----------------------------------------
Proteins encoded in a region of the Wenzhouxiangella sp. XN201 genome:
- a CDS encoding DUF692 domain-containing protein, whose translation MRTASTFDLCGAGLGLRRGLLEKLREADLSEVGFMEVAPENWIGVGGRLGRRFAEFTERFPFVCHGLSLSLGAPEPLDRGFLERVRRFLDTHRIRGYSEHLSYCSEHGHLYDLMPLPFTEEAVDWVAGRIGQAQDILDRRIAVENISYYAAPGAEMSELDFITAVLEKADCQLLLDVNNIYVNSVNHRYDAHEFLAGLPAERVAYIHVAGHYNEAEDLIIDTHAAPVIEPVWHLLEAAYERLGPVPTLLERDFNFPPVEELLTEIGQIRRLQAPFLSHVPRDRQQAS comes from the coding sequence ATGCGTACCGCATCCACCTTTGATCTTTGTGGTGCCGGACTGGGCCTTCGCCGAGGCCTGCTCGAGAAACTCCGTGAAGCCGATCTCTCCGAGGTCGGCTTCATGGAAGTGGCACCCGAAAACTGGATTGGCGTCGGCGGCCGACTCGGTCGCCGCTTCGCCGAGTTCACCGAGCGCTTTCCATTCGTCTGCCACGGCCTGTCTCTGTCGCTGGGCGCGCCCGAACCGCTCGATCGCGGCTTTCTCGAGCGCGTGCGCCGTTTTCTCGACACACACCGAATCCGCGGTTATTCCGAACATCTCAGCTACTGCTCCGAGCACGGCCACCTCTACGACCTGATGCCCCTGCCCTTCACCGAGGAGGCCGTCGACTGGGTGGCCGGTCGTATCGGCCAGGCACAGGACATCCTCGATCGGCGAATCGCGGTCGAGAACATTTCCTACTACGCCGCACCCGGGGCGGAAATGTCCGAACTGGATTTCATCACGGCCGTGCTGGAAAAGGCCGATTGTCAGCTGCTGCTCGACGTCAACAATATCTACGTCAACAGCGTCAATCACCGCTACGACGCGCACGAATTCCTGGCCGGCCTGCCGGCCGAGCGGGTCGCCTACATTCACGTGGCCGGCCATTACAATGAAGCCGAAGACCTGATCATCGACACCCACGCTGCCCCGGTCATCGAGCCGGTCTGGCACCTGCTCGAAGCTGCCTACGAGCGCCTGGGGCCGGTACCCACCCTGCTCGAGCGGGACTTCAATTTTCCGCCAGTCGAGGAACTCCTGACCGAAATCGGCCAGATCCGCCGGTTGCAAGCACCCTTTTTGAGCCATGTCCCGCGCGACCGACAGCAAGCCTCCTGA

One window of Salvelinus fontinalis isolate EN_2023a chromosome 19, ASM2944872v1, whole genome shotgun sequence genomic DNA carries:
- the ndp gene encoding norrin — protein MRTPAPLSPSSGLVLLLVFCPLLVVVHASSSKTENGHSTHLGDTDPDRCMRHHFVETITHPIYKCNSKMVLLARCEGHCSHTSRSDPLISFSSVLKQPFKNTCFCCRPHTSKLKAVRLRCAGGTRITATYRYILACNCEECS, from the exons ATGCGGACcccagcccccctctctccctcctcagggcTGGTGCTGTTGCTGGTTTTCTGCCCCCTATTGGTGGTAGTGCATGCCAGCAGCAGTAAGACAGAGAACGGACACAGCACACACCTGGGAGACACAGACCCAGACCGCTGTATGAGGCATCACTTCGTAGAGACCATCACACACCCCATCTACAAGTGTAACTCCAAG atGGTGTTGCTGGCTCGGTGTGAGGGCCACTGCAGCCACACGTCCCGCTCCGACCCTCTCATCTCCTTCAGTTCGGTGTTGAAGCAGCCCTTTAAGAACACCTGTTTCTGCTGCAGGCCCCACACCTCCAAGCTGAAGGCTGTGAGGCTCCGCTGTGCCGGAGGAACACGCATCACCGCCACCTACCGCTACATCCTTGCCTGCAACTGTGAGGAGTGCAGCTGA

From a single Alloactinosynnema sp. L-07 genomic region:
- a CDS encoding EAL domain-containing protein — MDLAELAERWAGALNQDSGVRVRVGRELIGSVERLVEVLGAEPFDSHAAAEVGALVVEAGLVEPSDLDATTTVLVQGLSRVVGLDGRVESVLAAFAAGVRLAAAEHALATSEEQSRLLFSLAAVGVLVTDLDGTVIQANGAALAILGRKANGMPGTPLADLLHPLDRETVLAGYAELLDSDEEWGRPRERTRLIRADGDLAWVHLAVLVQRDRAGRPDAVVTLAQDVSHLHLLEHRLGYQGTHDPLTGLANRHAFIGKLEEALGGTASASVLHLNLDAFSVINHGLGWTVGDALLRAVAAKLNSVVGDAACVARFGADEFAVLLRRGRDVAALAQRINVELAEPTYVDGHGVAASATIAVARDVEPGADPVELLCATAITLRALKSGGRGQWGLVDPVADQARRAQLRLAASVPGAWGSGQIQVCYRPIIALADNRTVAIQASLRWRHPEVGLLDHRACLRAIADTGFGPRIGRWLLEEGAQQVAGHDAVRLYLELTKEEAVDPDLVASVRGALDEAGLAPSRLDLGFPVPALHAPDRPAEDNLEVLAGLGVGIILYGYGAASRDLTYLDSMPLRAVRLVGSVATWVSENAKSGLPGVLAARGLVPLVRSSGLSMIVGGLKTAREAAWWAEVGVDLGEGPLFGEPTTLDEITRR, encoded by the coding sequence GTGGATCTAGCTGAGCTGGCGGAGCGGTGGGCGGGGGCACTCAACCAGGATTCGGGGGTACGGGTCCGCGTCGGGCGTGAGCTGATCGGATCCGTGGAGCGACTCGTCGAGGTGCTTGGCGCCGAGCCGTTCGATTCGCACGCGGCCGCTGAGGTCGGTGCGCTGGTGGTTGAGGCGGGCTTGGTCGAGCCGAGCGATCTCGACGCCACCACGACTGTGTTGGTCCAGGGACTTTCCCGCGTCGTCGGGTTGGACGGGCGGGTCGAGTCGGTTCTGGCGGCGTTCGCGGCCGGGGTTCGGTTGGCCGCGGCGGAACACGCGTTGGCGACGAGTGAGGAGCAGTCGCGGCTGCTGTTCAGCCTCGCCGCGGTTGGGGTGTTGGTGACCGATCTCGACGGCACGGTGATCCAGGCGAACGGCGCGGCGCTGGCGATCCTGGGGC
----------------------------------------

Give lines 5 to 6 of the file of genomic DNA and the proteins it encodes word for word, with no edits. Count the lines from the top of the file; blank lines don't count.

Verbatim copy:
From a single Alloactinosynnema sp. L-07 genomic region:
- a CDS encoding EAL domain-containing protein — MDLAELAERWAGALNQDSGVRVRVGRELIGSVERLVEVLGAEPFDSHAAAEVGALVVEAGLVEPSDLDATTTVLVQGLSRVVGLDGRVESVLAAFAAGVRLAAAEHALATSEEQSRLLFSLAAVGVLVTDLDGTVIQANGAALAILGRKANGMPGTPLADLLHPLDRETVLAGYAELLDSDEEWGRPRERTRLIRADGDLAWVHLAVLVQRDRAGRPDAVVTLAQDVSHLHLLEHRLGYQGTHDPLTGLANRHAFIGKLEEALGGTASASVLHLNLDAFSVINHGLGWTVGDALLRAVAAKLNSVVGDAACVARFGADEFAVLLRRGRDVAALAQRINVELAEPTYVDGHGVAASATIAVARDVEPGADPVELLCATAITLRALKSGGRGQWGLVDPVADQARRAQLRLAASVPGAWGSGQIQVCYRPIIALADNRTVAIQASLRWRHPEVGLLDHRACLRAIADTGFGPRIGRWLLEEGAQQVAGHDAVRLYLELTKEEAVDPDLVASVRGALDEAGLAPSRLDLGFPVPALHAPDRPAEDNLEVLAGLGVGIILYGYGAASRDLTYLDSMPLRAVRLVGSVATWVSENAKSGLPGVLAARGLVPLVRSSGLSMIVGGLKTAREAAWWAEVGVDLGEGPLFGEPTTLDEITRR, encoded by the coding sequence GTGGATCTAGCTGAGCTGGCGGAGCGGTGGGCGGGGGCACTCAACCAGGATTCGGGGGTACGGGTCCGCGTCGGGCGTGAGCTGATCGGATCCGTGGAGCGACTCGTCGAGGTGCTTGGCGCCGAGCCGTTCGATTCGCACGCGGCCGCTGAGGTCGGTGCGCTGGTGGTTGAGGCGGGCTTGGTCGAGCCGAGCGATCTCGACGCCACCACGACTGTGTTGGTCCAGGGACTTTCCCGCGTCGTCGGGTTGGACGGGCGGGTCGAGTCGGTTCTGGCGGCGTTCGCGGCCGGGGTTCGGTTGGCCGCGGCGGAACACGCGTTGGCGACGAGTGAGGAGCAGTCGCGGCTGCTGTTCAGCCTCGCCGCGGTTGGGGTGTTGGTGACCGATCTCGACGGCACGGTGATCCAGGCGAACGGCGCGGCGCTGGCGATCCTGGGGC